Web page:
While I wouldn’t wish your experience on anyone, Mr. President, I am grateful beyond-the-reach-of-words that history chose you when it did. It is inconceivable to me that anyone could have handled and managed the task of being the first black president with, what history will show — and many of us already know — the level of greatness you brought to the job. Your greatness, Mr. President. I’m dead serious. It’s not just charisma, a gift we’re all lucky you have, it’s your uncanny ability to manage your interaction in the moment you’re in, without taking your eye off the ball, while at the same time understanding the moment’s role, or potential role, in history. It’s like that moment in “Team of Rivals” when Mr. Lincoln was told the time had come to sign the Emancipation Proclamation, I think in Seward’s office. Lincoln had been shaking hands all morning with White House visitors. His arm and hand were a bit sore. When he lifted the pen to sign, his hand was a little shaky. He put the pen down, explaining to his staff that if his signature looked shaky, people in years to come would think he wasn’t sure about the proclamation, and, of course, he was. As you know, he waited until his hand calmed, and signed. He understood the moment he was in. Therein lies the brotherhood you have with this man.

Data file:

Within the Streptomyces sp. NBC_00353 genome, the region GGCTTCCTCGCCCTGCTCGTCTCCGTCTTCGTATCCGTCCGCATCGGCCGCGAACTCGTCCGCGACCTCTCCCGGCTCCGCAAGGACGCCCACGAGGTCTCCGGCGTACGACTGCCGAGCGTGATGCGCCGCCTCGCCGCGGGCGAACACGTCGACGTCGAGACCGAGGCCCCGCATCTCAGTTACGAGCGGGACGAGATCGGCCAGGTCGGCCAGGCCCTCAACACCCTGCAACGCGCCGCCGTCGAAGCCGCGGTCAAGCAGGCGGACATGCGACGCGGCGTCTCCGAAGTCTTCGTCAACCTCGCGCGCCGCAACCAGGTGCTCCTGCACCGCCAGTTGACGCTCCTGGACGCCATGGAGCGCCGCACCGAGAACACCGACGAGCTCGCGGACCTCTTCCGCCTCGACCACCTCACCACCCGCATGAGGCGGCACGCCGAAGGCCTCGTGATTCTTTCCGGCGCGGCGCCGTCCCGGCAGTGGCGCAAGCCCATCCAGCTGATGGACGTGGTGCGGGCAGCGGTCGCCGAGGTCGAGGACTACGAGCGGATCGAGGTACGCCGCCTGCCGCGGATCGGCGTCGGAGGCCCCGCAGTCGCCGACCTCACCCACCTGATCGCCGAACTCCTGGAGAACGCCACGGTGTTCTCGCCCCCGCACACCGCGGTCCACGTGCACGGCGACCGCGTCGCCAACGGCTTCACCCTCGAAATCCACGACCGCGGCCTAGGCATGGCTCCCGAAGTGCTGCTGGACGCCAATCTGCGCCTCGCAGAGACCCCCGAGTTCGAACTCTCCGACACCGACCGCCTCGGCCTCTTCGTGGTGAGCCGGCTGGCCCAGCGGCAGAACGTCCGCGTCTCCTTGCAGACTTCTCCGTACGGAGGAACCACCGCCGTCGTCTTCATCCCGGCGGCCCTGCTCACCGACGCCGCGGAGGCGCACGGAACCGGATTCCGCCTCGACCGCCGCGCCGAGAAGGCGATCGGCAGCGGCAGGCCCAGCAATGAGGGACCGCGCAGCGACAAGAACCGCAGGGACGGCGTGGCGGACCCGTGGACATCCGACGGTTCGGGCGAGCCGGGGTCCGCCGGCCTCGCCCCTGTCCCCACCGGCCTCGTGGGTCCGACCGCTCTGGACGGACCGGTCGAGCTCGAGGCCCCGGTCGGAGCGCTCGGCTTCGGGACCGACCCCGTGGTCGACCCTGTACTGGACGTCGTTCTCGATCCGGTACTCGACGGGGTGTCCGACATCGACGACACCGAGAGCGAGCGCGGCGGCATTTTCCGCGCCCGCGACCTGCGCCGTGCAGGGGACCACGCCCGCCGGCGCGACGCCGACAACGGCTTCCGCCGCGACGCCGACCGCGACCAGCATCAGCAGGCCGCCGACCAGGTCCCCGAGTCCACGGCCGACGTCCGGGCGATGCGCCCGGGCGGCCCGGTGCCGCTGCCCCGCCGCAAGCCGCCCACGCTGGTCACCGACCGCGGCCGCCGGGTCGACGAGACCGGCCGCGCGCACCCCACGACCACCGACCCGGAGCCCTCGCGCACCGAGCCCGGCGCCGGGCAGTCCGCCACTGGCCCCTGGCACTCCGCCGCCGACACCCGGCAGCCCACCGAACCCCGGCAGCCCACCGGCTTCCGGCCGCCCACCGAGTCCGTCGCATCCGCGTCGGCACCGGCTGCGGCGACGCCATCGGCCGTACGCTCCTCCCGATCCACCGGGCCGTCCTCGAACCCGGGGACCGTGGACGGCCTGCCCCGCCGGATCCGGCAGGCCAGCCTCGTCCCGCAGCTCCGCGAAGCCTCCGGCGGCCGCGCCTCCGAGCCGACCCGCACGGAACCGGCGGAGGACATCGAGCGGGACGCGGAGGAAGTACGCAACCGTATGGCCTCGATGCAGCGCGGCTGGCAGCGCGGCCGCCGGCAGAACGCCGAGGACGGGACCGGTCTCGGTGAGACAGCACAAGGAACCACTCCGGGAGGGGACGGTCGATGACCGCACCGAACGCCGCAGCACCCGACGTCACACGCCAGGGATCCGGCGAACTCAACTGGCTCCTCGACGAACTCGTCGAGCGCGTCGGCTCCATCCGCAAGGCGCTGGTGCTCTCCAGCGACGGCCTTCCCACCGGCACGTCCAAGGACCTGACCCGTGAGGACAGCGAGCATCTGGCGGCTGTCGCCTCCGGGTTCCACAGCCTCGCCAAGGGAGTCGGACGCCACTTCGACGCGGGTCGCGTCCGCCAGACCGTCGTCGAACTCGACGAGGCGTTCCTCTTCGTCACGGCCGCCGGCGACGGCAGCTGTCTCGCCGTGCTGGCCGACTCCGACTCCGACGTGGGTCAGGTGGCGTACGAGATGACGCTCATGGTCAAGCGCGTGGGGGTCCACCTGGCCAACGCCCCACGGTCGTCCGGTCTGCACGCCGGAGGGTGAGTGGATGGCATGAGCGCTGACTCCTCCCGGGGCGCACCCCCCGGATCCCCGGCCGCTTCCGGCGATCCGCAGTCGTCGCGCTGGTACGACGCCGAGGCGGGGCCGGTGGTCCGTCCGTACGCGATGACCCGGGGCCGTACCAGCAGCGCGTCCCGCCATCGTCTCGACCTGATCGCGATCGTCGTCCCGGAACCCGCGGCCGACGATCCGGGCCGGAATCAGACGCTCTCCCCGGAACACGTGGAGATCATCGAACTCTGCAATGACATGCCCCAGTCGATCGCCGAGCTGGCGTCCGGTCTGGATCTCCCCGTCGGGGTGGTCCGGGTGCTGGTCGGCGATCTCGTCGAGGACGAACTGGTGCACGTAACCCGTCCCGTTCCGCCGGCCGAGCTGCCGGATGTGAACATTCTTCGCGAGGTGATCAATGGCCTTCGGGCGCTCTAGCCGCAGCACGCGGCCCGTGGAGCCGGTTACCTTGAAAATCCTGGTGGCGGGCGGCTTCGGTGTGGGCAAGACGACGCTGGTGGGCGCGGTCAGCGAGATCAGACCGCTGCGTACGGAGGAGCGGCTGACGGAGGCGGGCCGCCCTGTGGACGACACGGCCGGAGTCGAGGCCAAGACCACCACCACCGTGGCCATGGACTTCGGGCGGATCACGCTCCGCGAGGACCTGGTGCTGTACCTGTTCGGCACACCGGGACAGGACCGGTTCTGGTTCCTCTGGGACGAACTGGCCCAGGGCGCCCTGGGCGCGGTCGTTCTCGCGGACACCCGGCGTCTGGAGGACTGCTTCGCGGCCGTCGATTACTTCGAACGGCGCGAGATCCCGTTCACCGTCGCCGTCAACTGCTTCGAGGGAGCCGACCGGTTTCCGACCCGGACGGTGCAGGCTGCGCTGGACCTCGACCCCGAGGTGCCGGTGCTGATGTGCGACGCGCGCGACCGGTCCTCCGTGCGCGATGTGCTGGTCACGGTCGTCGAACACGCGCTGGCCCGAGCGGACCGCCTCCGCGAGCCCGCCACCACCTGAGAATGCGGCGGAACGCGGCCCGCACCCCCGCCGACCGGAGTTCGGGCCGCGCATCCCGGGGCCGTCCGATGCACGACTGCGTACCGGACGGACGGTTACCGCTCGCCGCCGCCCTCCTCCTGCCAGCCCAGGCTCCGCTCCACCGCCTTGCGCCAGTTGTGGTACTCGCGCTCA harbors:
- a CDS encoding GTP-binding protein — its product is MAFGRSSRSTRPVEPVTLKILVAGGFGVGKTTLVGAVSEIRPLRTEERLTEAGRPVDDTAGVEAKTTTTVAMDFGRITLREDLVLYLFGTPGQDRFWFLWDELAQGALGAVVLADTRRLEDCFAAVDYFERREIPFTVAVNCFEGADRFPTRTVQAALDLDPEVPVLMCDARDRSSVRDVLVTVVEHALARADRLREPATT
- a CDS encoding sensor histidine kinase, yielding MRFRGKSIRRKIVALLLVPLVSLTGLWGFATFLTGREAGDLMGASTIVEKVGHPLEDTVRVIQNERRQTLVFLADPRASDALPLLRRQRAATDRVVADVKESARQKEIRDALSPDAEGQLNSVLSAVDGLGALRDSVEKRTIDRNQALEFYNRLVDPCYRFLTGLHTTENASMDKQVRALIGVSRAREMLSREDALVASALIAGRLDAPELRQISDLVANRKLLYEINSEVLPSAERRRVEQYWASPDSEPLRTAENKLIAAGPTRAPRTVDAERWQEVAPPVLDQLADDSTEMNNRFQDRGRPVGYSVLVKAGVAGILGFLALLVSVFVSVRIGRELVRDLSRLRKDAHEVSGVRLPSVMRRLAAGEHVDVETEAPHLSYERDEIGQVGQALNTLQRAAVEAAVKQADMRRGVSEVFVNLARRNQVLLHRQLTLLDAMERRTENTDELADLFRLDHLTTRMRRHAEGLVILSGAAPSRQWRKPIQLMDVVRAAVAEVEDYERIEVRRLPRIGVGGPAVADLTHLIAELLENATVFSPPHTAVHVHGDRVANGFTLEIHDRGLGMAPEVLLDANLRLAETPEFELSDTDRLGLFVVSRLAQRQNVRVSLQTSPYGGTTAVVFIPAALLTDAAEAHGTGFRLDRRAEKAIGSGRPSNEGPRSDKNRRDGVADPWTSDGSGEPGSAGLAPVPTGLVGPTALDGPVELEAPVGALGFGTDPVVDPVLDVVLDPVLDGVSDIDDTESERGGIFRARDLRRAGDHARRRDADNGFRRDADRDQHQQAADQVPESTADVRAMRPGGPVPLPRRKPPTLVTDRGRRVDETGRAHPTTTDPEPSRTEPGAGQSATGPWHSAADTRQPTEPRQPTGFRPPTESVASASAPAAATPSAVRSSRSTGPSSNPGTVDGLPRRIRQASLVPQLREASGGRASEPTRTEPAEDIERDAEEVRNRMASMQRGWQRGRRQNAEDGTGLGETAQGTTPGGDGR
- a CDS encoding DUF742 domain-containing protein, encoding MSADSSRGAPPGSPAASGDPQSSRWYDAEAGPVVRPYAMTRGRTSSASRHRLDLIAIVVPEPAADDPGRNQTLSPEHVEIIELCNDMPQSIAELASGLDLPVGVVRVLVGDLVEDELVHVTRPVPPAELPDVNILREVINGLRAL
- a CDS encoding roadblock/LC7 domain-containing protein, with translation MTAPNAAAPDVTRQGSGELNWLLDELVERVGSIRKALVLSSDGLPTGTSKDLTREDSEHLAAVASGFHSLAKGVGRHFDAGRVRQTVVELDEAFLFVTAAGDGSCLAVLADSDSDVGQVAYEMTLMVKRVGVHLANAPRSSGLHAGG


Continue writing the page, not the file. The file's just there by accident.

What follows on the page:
Mr. President, you’ve recognized the moment of history you are in every step of the way with uncanny accuracy, you did your best for this country and all its people, every step of the way. And, you never lost your cool! Though, if my fantasy of dribbling, say, Ted Cruz up and down the court came true, and you were the ref, I’m willing to bet you might not call the foul, at least not right after the first dribble.